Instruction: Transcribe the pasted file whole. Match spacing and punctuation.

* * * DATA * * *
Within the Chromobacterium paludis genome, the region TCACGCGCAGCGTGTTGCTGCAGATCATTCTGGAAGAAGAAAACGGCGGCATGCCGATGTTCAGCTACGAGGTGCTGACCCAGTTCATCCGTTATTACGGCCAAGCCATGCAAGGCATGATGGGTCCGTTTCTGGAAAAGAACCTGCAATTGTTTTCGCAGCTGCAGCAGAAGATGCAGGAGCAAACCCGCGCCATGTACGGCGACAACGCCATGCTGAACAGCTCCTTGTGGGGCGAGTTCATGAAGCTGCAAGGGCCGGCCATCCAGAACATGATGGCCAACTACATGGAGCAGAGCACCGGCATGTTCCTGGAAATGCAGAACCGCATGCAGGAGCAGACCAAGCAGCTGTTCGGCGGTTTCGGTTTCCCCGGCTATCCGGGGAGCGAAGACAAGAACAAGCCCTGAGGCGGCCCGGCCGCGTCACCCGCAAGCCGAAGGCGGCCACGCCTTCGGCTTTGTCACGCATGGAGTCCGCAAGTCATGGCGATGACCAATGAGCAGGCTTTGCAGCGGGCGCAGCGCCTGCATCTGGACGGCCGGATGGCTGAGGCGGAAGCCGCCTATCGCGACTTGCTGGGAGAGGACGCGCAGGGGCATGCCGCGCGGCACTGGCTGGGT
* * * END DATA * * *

Within the Chromobacterium paludis genome, the region TCACGCGCAGCGTGTTGCTGCAGATCATTCTGGAAGAAGAAAACGGCGGCATGCCGATGTTCAGCTACGAGGTGCTGACCCAGTTCATCCGTTATTACGGCCAAGCCATGCAAGGCATGATGGGTCCGTTTCTGGAAAAGAACCTGCAATTGTTTTCGCAGCTGCAGCAGAAGATGCAGGAGCAAACCCGCGCCATGTACGGCGACAACGCCATGCTGAACAGCTCCTTGTGGGGCGAGTTCATGAAGCTGCAAGGGCCGGCCATCCAGAACATGATGGCCAACTACATGGAGCAGAGCACCGGCATGTTCCTGGAAATGCAGAACCGCATGCAGGAGCAGACCAAGCAGCTGTTCGGCGGTTTCGGTTTCCCCGGCTATCCGGGGAGCGAAGACAAGAACAAGCCCTGAGGCGGCCCGGCCGCGTCACCCGCAAGCCGAAGGCGGCCACGCCTTCGGCTTTGTCACGCATGGAGTCCGCAAGTCATGGCGATGACCAATGAGCAGGCTTTGCAGCGGGCGCAGCGCCTGCATCTGGACGGCCGGATGGCTGAGGCGGAAGCCGCCTATCGCGACTTGCTGGGAGAGGACGCGCAGGGGCATGCCGCGCGGCACTGGCTGGGT